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Milan Men’s Fashion Week Redefines Italian Preppiness Through Simplification

A new way of making fashion or a product-centred tactic?
Prada Fall/Winter 2023
It’s only the first month of the new year and a new round of fashion’s musical chair game has already started. CEOs changing camps and open sports are waiting to fill in with new creative directors. For fashion, these shifts are part of its normality and business of course. But sometimes they reflect an essence of the uncertainty of the times in the market. How will society interpret fashion’s newest collections and how the market will react? Society is going through many changes on a political level during this period, especially in Italy, so fashion has to work as a safe zone for every taste. And just like the rest of the world, Milan Men’s Fashion Week this season was divided between puritanism and modernism. In difficult times there isn’t space for much, that’s why creativity was absent in general. Creativity isn’t something we have spare, it has to be targeted and has to deliver a strong message. Instead of that simplicity and minimalism took over as a way to re-write Italian fashion history in a season where normality looks like a thing that should be celebrated.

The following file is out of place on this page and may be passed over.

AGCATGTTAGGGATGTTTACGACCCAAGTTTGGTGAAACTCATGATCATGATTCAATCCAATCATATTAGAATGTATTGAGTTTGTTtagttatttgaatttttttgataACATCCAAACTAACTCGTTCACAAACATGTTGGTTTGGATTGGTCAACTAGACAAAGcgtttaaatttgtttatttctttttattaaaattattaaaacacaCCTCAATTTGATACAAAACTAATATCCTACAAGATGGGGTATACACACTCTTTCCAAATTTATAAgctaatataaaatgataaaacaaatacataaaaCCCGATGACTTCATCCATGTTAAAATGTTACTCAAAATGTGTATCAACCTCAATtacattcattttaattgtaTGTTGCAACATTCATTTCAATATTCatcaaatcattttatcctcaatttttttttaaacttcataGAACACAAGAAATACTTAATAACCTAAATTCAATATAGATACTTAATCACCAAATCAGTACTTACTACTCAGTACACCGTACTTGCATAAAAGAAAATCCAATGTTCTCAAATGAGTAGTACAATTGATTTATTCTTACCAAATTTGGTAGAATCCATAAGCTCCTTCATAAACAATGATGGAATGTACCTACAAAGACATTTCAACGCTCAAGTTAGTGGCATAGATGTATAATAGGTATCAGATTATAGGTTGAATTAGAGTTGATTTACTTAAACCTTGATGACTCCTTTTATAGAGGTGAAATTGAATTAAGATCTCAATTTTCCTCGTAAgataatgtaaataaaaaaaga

The unbalancedness of the industry was clearly reflected in the Gucci Fall/Winter 2023 show that opened the fashion week last Friday 13th of January. The Italian brand presented its first menswear show after 3 years and after the departure of its former creative director Alessandro Michele last November. Outside the Gucci Hub people from the industry were recalling a familiar moment back in 2015 when Frida Giannini left the house and Alessandro Michele presented his collection. One that changed our perception of fashion and gender and reformed the culture as we see it. We weren’t sure what we were about to see inside the round catwalk that was built to host the show but everyone was absolutely curious about what comes next. The collection was divided between the past and the future. A stripped-down approach to Michele’s codes and a simplified perspective point out the company's new brand strategy. The most anticipated outing of the season started with a series of exceptionally made tailoring, oversized coats, and beautiful wide jeans and it scaled up with a motorcycle take-on paired with high wool socks and boots, creating a weird effect on the silhouettes. The collection that Gucci’s menswear design studio created was drifting between oversized and skinny, minimalism and pluralism, echoing notes of different cultures that clearly weren’t unified under the same creative direction. It lacked a message but it was full of wearable clothes.